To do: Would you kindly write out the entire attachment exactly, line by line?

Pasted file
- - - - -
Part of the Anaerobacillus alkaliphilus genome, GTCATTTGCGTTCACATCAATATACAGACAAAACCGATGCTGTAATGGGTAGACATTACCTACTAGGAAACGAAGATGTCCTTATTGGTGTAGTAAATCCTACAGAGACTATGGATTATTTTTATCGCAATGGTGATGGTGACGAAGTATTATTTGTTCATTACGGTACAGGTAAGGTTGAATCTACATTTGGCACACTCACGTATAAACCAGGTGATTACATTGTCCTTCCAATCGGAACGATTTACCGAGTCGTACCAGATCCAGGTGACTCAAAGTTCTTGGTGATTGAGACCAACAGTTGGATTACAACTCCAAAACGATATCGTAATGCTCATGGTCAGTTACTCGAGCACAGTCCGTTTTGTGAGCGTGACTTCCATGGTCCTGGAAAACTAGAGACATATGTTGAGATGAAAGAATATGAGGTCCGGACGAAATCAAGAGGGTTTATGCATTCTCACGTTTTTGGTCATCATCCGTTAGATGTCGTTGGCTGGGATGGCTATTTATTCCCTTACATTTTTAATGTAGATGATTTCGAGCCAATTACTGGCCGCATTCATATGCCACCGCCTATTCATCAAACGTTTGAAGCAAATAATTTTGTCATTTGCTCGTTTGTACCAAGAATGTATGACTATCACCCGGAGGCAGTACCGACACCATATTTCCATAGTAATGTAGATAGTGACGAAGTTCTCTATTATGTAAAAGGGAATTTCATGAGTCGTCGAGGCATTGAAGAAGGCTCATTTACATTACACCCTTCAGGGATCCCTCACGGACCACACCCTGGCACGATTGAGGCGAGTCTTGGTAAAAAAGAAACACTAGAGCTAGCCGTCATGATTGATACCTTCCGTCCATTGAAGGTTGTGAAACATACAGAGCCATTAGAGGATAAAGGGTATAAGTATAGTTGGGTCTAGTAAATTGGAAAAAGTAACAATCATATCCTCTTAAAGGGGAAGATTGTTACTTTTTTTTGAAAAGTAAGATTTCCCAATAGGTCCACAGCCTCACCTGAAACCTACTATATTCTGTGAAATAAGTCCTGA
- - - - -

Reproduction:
Part of the Anaerobacillus alkaliphilus genome, GTCATTTGCGTTCACATCAATATACAGACAAAACCGATGCTGTAATGGGTAGACATTACCTACTAGGAAACGAAGATGTCCTTATTGGTGTAGTAAATCCTACAGAGACTATGGATTATTTTTATCGCAATGGTGATGGTGACGAAGTATTATTTGTTCATTACGGTACAGGTAAGGTTGAATCTACATTTGGCACACTCACGTATAAACCAGGTGATTACATTGTCCTTCCAATCGGAACGATTTACCGAGTCGTACCAGATCCAGGTGACTCAAAGTTCTTGGTGATTGAGACCAACAGTTGGATTACAACTCCAAAACGATATCGTAATGCTCATGGTCAGTTACTCGAGCACAGTCCGTTTTGTGAGCGTGACTTCCATGGTCCTGGAAAACTAGAGACATATGTTGAGATGAAAGAATATGAGGTCCGGACGAAATCAAGAGGGTTTATGCATTCTCACGTTTTTGGTCATCATCCGTTAGATGTCGTTGGCTGGGATGGCTATTTATTCCCTTACATTTTTAATGTAGATGATTTCGAGCCAATTACTGGCCGCATTCATATGCCACCGCCTATTCATCAAACGTTTGAAGCAAATAATTTTGTCATTTGCTCGTTTGTACCAAGAATGTATGACTATCACCCGGAGGCAGTACCGACACCATATTTCCATAGTAATGTAGATAGTGACGAAGTTCTCTATTATGTAAAAGGGAATTTCATGAGTCGTCGAGGCATTGAAGAAGGCTCATTTACATTACACCCTTCAGGGATCCCTCACGGACCACACCCTGGCACGATTGAGGCGAGTCTTGGTAAAAAAGAAACACTAGAGCTAGCCGTCATGATTGATACCTTCCGTCCATTGAAGGTTGTGAAACATACAGAGCCATTAGAGGATAAAGGGTATAAGTATAGTTGGGTCTAGTAAATTGGAAAAAGTAACAATCATATCCTCTTAAAGGGGAAGATTGTTACTTTTTTTTGAAAAGTAAGATTTCCCAATAGGTCCACAGCCTCACCTGAAACCTACTATATTCTGTGAAATAAGTCCTGA